by Colson Whitehead
1. How does each of Benji’s comrades (Reggie, NP, Randy, Bobby, Marcus, Clive) contribute to the group? What challenges do they face as friends?
2. Explain the differences between Benji’s age group and that of his sister. During these years, why is the disparity between high school and college so acute?
3. Benji comments that “the rock” on the beach near his beach house serves as a racial barrier. White people won’t walk much further past it. What similar examples can you think of that exist today or in your own community? How have racial barriers changed in the last 20 years? How are they still the same?
4. The emergence of hip-hop is a strong influence in the lives of Benji and his friends. In what ways does music affect their generation? In what ways has music affected your own life?
5. Benji grapples with his identity throughout the novel. At one point he states:
“According to the world we were the definition of a paradox: black boys with beach houses. A paradox to the outside, but it never occurred to us that there was anything strange about it.” (Pg. 57)
How is this community a paradox? How is Benji’s identity shaped by the two worlds he inhabits, both during the school year, and then during the summer season?
6. Benji often refers to the handshake, song, and/or dance he will surely conquer by the “end” of the summer. To what degree is he constantly trying to reinvent himself?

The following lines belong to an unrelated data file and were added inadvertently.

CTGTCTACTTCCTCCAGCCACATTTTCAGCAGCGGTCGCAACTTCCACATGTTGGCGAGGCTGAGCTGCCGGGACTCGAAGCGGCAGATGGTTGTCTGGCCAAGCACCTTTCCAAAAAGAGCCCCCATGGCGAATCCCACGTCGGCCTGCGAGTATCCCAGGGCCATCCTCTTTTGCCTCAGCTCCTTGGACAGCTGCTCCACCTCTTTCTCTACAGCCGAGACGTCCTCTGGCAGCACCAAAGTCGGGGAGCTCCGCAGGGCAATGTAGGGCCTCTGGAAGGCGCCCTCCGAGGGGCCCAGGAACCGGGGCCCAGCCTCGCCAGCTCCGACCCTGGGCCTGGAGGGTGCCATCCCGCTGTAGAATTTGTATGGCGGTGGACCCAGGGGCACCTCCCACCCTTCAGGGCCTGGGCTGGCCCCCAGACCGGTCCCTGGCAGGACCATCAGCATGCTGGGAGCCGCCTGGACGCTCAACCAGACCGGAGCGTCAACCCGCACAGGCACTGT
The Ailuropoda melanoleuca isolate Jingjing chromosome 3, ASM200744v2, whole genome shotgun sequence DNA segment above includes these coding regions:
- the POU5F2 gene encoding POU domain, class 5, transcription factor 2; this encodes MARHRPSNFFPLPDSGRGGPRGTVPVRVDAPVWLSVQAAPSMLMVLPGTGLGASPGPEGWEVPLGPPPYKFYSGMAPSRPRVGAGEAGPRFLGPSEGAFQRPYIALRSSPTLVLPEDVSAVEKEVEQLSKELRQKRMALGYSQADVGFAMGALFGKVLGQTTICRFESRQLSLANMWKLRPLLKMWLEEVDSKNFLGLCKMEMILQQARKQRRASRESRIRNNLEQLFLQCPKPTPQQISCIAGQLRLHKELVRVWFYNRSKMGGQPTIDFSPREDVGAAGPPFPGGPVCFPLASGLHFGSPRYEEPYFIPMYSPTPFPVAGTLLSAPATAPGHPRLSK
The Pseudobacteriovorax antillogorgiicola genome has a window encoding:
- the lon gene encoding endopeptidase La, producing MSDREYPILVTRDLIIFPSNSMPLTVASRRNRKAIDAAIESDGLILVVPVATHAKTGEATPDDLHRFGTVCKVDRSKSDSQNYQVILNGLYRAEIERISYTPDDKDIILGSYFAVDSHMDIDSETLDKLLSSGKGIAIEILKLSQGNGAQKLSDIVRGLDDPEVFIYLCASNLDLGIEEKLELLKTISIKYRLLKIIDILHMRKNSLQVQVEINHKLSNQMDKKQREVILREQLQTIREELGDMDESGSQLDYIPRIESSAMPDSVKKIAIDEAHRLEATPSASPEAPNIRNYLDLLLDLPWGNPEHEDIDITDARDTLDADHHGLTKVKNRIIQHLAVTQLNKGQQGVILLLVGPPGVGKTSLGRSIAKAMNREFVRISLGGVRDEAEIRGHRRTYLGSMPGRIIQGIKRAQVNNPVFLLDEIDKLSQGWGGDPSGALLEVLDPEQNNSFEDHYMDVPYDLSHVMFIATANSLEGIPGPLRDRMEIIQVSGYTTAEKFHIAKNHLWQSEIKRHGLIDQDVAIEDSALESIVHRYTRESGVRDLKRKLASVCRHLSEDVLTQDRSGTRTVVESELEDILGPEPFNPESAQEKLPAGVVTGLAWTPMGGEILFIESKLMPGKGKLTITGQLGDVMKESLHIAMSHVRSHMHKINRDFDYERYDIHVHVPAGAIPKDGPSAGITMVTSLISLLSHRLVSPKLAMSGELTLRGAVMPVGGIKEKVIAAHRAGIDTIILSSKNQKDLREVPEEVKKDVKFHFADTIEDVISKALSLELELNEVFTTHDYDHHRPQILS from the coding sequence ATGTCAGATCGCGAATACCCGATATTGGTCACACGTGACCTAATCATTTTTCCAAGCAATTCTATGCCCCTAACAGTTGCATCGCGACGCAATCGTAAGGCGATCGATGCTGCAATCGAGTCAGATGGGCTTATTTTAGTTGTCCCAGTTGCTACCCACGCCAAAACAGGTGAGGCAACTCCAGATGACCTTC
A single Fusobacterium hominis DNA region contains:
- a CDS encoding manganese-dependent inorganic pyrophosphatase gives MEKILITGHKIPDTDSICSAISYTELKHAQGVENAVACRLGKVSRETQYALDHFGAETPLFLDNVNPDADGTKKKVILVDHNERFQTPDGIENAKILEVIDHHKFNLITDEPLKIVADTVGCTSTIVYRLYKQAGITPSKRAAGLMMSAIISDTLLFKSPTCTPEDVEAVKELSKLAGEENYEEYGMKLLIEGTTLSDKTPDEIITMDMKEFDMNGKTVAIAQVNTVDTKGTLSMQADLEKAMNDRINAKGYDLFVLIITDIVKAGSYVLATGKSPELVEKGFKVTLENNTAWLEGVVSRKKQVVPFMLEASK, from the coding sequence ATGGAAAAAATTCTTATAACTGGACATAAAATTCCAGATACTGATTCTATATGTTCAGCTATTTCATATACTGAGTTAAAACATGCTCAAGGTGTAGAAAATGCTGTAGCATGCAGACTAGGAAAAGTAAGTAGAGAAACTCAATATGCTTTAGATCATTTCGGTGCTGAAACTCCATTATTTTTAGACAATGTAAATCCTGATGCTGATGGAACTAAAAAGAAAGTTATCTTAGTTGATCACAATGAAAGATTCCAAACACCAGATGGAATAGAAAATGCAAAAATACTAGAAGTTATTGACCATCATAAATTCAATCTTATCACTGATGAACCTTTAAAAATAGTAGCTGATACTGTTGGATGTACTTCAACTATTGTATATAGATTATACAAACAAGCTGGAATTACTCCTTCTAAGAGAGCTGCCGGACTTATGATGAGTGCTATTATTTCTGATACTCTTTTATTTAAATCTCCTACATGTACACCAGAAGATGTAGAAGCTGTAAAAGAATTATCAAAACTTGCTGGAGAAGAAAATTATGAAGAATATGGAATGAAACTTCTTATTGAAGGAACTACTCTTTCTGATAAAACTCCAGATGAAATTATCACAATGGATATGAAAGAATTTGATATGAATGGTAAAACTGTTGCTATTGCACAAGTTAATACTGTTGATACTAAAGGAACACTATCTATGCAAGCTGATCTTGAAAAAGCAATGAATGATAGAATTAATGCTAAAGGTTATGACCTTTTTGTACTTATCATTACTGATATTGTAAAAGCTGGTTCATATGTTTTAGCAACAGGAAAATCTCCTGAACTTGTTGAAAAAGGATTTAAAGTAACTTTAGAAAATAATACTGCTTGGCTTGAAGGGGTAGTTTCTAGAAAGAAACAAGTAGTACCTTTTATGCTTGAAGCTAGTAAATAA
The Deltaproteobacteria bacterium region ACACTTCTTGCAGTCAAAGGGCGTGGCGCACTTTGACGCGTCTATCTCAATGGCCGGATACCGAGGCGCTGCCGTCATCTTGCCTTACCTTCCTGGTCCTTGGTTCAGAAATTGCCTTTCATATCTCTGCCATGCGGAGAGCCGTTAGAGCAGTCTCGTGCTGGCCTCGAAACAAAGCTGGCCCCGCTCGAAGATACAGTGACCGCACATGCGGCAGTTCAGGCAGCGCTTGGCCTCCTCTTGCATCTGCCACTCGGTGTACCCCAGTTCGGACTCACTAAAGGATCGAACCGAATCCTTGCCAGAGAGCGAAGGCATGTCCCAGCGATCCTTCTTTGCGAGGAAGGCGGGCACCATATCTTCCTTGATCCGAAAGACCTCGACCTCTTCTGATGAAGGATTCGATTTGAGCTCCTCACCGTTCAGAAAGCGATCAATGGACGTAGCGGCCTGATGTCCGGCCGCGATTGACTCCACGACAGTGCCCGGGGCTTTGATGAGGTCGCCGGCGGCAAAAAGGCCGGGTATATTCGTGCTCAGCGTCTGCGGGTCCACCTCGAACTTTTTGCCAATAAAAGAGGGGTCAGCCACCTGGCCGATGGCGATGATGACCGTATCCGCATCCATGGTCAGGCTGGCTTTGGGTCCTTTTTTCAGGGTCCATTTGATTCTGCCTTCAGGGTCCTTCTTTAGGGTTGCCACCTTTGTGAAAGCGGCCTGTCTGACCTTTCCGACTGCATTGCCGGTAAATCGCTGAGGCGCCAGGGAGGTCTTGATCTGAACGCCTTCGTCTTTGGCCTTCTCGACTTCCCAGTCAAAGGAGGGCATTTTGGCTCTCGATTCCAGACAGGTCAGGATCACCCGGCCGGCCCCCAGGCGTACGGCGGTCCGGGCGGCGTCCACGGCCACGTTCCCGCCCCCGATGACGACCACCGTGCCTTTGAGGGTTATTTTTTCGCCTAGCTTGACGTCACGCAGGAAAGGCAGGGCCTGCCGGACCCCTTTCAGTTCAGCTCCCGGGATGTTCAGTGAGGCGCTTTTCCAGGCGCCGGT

7. What do you think are the characteristics of a typical 1980’s adolescent? How does Benji fit the stereotype? How is he different?
8. Benji clearly realizes toward the end of the summer that what he loves, is perhaps not the girls he pines after, but his beach home and “what he put into it.” He reflects back on a tender moment with his family and the fond memories of being a child. What is it about our childhoods that evoke such special memories within us? Is there a place from your own past that touched your life as Sag Harbor touched Benji?
9. Throughout the novel there looms a hint of darkness behind the relationship between Benji’s father and his family. His father seems to have a violent strain. How does this affect Benji and his family? What is the role of the father in a young man’s coming of age?
10. From Catcher in the Rye to Stand By Me, the coming-of-age novel is a perennial in American literature. What do you think is so appealing and universal about this genre?